The holidays are a dangerous time for relapse amongst addicts. This time period is supposed to be about joy and celebration but often turns into a stressful time filled with anxiety, tension and sadness. The period from Thanksgiving through New Year’s is overwhelming for everyone. It can be especially difficult for those with addictions and the people who care about them. The holidays are all about excess – eating, drinking, shopping, celebrating and gathering. Finding a balance is important so you can enjoy the true pleasures of the season. What can you do at this time of year if you are battling an addiction or have someone with an addiction in your life?
For Those With Addictions
If you are battling an addiction or if you are in recovery, the holidays provide the perfect excuse to engage in excessive behavior as this celebratory season encourages overindulgence. Most holiday events revolve around food, alcohol and shopping. Try to make your holidays as stress-free as possible by identifying and avoiding your personal triggers. Be selective – it is okay to say “no” to certain invitations or too many invitations. If you can’t avoid a stressful event, take along a supportive friend or sponsor who will help you in your recovery efforts. Have an exit strategy if you attend an event and feel uncomfortable. If you sincerely feel you can’t attend an event without falling back on addictive behavior, avoid the event completely.
If your battle with addiction is public knowledge, be prepared for questions from family and friends at social gatherings. While you may be tempted to throw a fruitcake (that has probably been re-gifted & circulating around since the mid-80’s) at the next person who asks you how you are doing with your recovery, resist the urge. The person asking the question probably has good intentions and is sincerely interested in your well-being.
Addiction recovery is about knowing your triggers, understanding your addictive behavior and staying alert. The holidays are not an excuse to take a “break” from your recovery efforts. Attend a support group meeting if you are feeling susceptible and might relapse. Designate a support person in advance and let them know you might call during the holidays. Make that call when you feel vulnerable. It is vital to maintain ties with supportive loved ones during this challenging season. Avoid toxic people and those who encouraged or enabled your addiction in the past. If you must speak to someone toxic, practice the “60 second rule” – do not engage in conversation for more than 60 seconds to avoid a potentially unhealthy interaction.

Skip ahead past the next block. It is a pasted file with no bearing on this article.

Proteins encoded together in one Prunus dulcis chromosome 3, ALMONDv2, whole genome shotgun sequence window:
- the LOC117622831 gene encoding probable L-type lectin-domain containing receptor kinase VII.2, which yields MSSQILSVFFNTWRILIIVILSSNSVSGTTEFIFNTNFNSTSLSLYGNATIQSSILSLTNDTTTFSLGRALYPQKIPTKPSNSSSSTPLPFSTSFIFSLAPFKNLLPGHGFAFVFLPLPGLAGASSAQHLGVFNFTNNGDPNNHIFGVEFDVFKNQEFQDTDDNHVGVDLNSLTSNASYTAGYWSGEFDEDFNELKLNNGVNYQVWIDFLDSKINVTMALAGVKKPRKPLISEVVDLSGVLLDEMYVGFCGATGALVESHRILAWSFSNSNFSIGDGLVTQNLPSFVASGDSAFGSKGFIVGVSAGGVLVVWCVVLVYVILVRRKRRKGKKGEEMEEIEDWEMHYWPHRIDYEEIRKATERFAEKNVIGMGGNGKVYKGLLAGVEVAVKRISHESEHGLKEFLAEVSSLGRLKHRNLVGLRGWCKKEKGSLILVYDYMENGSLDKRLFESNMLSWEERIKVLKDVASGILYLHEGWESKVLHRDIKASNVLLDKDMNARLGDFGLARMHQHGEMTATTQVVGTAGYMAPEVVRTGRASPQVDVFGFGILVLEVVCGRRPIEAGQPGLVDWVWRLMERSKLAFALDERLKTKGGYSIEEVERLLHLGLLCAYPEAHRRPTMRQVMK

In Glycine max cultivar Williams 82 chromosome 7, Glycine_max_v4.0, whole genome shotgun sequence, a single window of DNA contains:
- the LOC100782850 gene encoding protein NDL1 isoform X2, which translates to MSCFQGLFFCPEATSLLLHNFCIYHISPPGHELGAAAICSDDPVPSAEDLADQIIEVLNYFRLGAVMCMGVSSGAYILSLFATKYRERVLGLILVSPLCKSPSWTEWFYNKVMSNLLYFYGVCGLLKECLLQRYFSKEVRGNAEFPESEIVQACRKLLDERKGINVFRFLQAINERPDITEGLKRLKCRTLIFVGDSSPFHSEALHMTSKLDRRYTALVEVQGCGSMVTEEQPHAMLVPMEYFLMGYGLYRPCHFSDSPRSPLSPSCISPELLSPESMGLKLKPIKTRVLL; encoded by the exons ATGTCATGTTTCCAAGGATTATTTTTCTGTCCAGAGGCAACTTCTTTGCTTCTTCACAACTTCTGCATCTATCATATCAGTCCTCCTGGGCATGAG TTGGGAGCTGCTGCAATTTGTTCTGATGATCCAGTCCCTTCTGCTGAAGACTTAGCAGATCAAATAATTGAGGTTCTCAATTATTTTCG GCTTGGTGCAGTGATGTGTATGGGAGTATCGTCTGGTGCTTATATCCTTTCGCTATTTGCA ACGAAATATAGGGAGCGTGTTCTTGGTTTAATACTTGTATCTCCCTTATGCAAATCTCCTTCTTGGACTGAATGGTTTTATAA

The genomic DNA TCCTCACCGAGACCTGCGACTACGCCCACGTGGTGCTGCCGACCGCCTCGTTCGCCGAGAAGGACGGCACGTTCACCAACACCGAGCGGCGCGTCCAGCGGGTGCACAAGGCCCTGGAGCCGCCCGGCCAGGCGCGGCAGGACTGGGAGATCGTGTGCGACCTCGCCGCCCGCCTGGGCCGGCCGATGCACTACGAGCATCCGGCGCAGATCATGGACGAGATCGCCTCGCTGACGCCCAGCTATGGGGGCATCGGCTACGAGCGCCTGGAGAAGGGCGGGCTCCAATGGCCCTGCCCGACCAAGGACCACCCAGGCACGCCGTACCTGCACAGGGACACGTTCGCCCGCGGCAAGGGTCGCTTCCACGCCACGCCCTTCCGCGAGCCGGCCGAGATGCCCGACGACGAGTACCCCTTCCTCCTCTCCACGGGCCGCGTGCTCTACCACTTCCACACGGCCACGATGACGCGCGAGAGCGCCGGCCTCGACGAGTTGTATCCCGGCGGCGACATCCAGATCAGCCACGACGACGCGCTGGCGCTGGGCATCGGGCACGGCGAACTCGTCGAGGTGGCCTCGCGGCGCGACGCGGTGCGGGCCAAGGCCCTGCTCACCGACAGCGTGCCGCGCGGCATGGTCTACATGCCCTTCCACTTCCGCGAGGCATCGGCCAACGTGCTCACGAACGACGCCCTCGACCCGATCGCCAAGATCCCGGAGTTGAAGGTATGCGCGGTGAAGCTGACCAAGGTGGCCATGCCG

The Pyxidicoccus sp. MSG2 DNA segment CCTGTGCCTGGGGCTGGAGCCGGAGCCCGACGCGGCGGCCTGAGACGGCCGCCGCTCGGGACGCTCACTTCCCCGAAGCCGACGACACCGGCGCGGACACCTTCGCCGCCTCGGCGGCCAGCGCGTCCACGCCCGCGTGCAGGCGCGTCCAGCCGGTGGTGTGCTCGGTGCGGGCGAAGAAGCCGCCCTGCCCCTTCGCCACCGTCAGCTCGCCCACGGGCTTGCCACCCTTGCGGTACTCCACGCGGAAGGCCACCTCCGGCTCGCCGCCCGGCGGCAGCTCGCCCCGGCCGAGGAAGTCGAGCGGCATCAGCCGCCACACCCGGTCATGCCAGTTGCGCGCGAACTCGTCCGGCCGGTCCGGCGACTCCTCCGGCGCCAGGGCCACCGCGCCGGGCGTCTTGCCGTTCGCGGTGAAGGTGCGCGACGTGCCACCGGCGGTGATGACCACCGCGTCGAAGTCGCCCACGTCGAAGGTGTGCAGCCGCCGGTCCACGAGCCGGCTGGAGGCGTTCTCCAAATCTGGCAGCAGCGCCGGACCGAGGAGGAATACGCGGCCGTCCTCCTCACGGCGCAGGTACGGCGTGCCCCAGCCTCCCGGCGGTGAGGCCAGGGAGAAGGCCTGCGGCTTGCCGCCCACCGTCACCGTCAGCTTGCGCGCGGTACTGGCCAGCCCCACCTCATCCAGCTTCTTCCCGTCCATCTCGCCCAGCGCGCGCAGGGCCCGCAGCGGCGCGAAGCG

The most important gift you can give to yourself and others this season is the gift of recovery.
Friends and Family of Addicts
If you love someone who is in recovery from an addiction, try to understand what he or she is going through at this time of year. There are many potential minefields for recovering addicts throughout the holiday season. A tableful of food carefully arranged by a hostess may be terrifying for someone suffering from an eating disorder. A punchbowl filled with spiked cider or eggnog may be too irresistible for an alcoholic. Friendly bets placed on various games may trigger an unwanted desire in a recovering gambler. Holiday “deals” and a long shopping list may prove to be the tipping point for a shopping addict. The stress brought on by unrealistic seasonal expectations may cause someone to turn to substance abuse.
Obviously, everyone wants holiday gatherings to go well. In order to accomplish this, certain seasonal situations must be handled with finesse. Offer non-alcoholic beverages as well as alcoholic beverages to all of your guests. Never offer an alcoholic beverage to a recovering alcoholic. Have sensible food choices on hand as well as indulgent holiday goodies so there is something for everyone to enjoy. Don’t push anyone to eat at your event. Avoid comments on appearance – instead say, “We’re so happy to have you here with us!” To prevent stress over money and eliminate excuses for a shopaholic, place a spending limit on holiday presents or agree to just exchange cards. Place your prescription medications in a locked cabinet. If you can tell a guest is clearly high or drunk, take their keys away and call for a taxi or provide them with a safe place to sober up and spend the night. If you suspect someone has overdosed, call 911 immediately.
Having an addict amongst your family or friends does not mean the holiday fun has to end; it means that new traditions and sources of joy need to be found. Focus on neutral activities. Take a pleasant walk outside together. Play board games. Do yoga (Sting does it, hence it must be cool). Go to a skating rink. Head to the movies. Write down questions or conversation starters on pieces of paper, fold them & place them in a bowl – have each person pick a piece of paper, then discuss the topic with the group.
When all else fails, realize that almost everyone is struggling through this season in one way or another. You’re not alone. You’re not a freak. You’re not the only one sick of hearing “Hear Comes Santa Claus”. The holidays are not perfect for anyone. Real life is messy, unpredictable and often unpleasant. Avoid wildly unrealistic expectations and don’t expect to mimic the perfect images you see in the media. Instead, focus on the good moments and take pleasure in the fact that January 2nd is just around the corner.
If you find yourself or a loved one unable to get through the holidays without the alcohol, piles of food, betting on games, using drugs, endless shopping (past what you need or can afford) or surfing the Internet to infinity – you need to seek help for addiction recovery. Please call Shades of Hope for a free private consultation.